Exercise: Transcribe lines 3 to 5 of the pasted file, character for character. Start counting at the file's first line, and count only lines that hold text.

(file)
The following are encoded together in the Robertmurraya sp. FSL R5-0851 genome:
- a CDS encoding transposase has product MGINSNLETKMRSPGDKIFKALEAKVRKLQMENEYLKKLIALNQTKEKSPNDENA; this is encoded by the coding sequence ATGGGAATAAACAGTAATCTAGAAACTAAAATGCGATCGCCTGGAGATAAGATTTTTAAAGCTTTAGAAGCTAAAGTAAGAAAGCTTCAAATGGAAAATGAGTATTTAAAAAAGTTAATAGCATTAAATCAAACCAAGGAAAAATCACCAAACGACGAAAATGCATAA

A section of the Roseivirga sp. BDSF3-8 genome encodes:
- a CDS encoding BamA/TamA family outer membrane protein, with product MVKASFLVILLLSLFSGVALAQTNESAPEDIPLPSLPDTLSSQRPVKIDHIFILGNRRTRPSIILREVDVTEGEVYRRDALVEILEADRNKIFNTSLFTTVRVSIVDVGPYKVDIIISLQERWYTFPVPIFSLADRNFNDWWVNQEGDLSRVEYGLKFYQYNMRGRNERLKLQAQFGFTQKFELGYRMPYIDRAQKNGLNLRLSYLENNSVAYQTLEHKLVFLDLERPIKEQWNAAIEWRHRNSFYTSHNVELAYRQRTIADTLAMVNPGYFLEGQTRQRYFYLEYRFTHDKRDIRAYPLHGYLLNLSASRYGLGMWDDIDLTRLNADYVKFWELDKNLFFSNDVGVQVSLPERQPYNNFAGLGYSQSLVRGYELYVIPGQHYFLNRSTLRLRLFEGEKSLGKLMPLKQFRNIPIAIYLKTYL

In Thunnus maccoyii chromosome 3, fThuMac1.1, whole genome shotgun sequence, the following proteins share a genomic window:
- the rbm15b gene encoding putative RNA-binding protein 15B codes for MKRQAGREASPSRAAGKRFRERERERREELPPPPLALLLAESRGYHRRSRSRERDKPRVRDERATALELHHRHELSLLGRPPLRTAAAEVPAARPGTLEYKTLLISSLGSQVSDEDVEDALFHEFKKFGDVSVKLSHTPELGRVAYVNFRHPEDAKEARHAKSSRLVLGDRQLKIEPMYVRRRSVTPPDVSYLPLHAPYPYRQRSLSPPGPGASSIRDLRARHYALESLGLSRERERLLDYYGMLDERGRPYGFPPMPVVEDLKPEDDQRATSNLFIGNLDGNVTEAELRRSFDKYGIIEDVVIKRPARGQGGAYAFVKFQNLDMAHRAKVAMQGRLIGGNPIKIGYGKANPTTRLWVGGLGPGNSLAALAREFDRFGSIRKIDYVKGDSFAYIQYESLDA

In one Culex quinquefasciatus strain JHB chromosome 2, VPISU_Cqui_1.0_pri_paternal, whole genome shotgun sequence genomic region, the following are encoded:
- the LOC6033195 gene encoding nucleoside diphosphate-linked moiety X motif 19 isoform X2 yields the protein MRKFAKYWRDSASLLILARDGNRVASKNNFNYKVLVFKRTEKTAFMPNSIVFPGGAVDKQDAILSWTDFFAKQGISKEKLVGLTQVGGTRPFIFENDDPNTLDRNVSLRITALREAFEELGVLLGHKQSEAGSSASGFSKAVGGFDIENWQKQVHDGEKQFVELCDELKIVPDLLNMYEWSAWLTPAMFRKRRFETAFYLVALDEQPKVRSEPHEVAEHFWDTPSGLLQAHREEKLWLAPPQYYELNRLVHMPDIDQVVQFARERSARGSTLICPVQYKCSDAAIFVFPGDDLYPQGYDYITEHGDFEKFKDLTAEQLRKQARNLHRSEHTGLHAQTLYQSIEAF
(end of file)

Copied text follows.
A section of the Roseivirga sp. BDSF3-8 genome encodes:
- a CDS encoding BamA/TamA family outer membrane protein, with product MVKASFLVILLLSLFSGVALAQTNESAPEDIPLPSLPDTLSSQRPVKIDHIFILGNRRTRPSIILREVDVTEGEVYRRDALVEILEADRNKIFNTSLFTTVRVSIVDVGPYKVDIIISLQERWYTFPVPIFSLADRNFNDWWVNQEGDLSRVEYGLKFYQYNMRGRNERLKLQAQFGFTQKFELGYRMPYIDRAQKNGLNLRLSYLENNSVAYQTLEHKLVFLDLERPIKEQWNAAIEWRHRNSFYTSHNVELAYRQRTIADTLAMVNPGYFLEGQTRQRYFYLEYRFTHDKRDIRAYPLHGYLLNLSASRYGLGMWDDIDLTRLNADYVKFWELDKNLFFSNDVGVQVSLPERQPYNNFAGLGYSQSLVRGYELYVIPGQHYFLNRSTLRLRLFEGEKSLGKLMPLKQFRNIPIAIYLKTYL

In Thunnus maccoyii chromosome 3, fThuMac1.1, whole genome shotgun sequence, the following proteins share a genomic window: